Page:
The sharing economy refers to a type of online platform which facilitates access to goods and services without a traditional intermediary.
The goods and services are often used short term when needed, as opposed to owning assets or using traditional providers, and transactions are facilitated online through websites or smartphone apps. Applications range from casual peer-to-peer sharing of personal assets to de facto full time, professional employment.
This area can also be referred to as the “collaborative”, “platform” or “access” economy.
Why the sharing economy is important
1. Economic gains.
Economic gains from better use of resources in the sharing economy is estimated at €572 billion and PwC estimated €4bn revenue and €28bn in transactions in 2015. The new model also challenges traditional markets by creating new, often cheaper products.
This is partly due to lowered transaction costs, as the platform facilitating the exchange often merely maintains a website or mobile app. This is often called disintermediation, when transactions become more direct between buyer and seller. In many commercial applications however, old middlemen such as taxi companies, are just replaced by platforms with a lighter footprint.
2. There is a challenge or “disruption” to established industry.
This is usually perceived as a downward pressure on prices and standards, but can also push sectors to, say, adopt more modern billing systems. Eschewing central quality control in favour of trust based ranking and pricing systems is a common feature. While peer validation becomes increasingly popular online, it can also lead to less reliable quality, products and services.
3. A new worklife reality has been created.
Some companies behind the platforms claim that those delivering their services are independent freelancers and not employees. These companies have relinquished many traditional employer responsibilities and, in turn, workers’ rights such as holidays, pensions, health care, insurance or work benefits.
On the flip side, low barriers to entry are creating jobs for the marginalised, those lacking qualifications, as well as providing opportunities to make income from existing assets.
It is not always clear what categories the sharing economy falls into. Workers have fought to be classed as employees to gain protections, but commentators have called for new categories of work to be created or existing standards to upheld.
Regulators have struggled to balance the aims of protecting consumers and traditional industries with allowing platform companies to innovate and offer products people want. Critics point to the ability of platform operators to gain monopoly power over markets due to network effects, whilst operating opaque, proprietary systems not (fully) accessible to participants in exchanges regulators. Opinions rank from the existing self-regulation of platforms, to industry self-policing or government intervention.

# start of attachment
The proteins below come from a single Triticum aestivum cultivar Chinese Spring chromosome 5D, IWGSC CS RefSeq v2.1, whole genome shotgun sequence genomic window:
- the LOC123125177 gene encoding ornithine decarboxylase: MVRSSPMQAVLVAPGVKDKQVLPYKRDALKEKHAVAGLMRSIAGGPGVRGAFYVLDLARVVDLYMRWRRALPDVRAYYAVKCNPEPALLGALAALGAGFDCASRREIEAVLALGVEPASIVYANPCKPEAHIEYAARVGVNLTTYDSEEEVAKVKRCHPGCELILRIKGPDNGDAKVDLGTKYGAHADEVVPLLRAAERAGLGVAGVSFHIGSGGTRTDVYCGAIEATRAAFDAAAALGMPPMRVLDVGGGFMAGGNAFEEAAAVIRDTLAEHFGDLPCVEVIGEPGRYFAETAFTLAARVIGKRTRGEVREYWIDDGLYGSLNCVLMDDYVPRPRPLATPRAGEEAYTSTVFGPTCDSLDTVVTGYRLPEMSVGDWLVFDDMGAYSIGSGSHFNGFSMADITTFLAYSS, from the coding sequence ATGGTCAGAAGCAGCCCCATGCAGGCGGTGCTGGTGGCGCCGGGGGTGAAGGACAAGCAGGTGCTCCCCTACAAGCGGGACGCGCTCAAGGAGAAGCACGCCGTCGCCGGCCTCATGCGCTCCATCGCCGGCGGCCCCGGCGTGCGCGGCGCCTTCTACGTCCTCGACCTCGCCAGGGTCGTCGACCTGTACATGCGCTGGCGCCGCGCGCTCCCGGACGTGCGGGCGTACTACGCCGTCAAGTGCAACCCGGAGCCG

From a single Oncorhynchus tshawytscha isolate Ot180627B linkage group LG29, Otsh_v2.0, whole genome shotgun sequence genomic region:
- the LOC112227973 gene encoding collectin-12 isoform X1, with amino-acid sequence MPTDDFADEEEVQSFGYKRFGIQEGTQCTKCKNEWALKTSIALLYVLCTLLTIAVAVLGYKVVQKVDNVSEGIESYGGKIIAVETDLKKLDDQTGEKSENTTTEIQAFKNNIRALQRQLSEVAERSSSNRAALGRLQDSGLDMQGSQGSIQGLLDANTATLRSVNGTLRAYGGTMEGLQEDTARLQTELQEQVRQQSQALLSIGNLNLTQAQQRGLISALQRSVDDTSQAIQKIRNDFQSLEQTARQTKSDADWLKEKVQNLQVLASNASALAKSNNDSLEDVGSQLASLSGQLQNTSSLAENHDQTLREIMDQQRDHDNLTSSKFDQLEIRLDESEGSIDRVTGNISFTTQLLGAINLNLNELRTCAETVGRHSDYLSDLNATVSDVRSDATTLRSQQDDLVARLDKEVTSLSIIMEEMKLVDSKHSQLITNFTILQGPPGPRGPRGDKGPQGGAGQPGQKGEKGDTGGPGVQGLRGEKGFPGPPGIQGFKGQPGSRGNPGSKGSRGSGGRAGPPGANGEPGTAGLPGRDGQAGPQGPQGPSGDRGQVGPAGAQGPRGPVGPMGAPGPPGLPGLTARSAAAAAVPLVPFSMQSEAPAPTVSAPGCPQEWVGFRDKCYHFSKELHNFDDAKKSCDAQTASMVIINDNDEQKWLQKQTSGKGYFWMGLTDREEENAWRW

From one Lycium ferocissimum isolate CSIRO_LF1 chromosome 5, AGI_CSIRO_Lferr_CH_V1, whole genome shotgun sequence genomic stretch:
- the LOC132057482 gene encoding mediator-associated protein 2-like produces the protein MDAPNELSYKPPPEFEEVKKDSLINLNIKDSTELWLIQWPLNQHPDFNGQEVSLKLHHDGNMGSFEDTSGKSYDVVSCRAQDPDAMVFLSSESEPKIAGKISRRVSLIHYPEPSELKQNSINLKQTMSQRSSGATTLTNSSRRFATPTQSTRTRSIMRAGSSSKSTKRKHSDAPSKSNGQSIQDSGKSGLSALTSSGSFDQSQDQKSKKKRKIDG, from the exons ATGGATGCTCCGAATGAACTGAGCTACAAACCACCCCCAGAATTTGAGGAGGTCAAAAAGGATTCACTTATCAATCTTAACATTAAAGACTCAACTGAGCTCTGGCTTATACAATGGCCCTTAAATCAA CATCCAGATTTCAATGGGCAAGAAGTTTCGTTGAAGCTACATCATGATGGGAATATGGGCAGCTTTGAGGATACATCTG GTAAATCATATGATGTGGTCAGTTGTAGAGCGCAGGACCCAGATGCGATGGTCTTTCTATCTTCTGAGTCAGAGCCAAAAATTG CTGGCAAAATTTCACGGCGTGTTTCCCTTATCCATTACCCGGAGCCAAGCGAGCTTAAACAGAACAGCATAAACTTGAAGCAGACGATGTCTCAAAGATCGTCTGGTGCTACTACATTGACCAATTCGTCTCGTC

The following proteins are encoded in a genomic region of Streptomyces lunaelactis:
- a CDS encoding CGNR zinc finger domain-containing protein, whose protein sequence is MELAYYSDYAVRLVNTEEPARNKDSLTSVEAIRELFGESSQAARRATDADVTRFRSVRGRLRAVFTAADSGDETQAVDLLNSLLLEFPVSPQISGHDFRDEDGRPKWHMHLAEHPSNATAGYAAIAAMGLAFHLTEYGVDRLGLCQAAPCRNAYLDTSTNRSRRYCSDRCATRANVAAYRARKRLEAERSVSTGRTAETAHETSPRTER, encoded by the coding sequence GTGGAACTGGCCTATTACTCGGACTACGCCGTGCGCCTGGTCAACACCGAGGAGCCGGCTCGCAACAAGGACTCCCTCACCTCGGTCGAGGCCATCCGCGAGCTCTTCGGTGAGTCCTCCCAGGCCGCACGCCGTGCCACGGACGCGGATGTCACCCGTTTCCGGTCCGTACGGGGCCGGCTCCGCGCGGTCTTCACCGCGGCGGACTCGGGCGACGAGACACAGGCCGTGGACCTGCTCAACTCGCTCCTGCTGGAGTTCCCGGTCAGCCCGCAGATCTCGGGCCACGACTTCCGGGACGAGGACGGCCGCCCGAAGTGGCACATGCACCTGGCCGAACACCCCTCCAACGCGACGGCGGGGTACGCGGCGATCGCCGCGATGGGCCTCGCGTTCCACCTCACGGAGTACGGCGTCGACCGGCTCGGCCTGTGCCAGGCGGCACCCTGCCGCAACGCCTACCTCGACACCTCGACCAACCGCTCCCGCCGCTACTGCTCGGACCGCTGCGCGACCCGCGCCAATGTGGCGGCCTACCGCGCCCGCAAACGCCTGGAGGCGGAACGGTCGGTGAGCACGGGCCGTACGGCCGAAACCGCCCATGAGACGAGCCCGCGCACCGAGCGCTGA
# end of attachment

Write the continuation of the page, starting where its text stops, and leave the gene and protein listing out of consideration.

The use of data by these platforms is also hotly debated. Critics argue that the platforms collect too much data that is intrusive about both their customers and workers. A forthcoming Readie explainer on big data will explore this.
The rise of the sharing economy can be seen simply as normal buying and selling of services, sped up with smartphones.
There is a macro potential for higher efficiency in the economy, as assets are used more efficiently. This will become even more important, with the rise of autonomous systems. There is already a shift away from ownership in certain assets, which is a sign of something bigger than just competition to established industries.
3. For profit vs. social applications.
Entrepreneurs in all sectors are harnessing the sharing economy to meet societal, not just consumer, needs.
Helen Goulden, until recently Head of Nesta’s Innovation Lab said, “the popularity of sharing economy platforms like Airbnb and Uber [means] we’ve become utterly fixated with an incredibly narrow definition of the sharing economy”. Sharelab Fund is responding to this by fostering a new cohort of collaborative economy platforms to address social needs.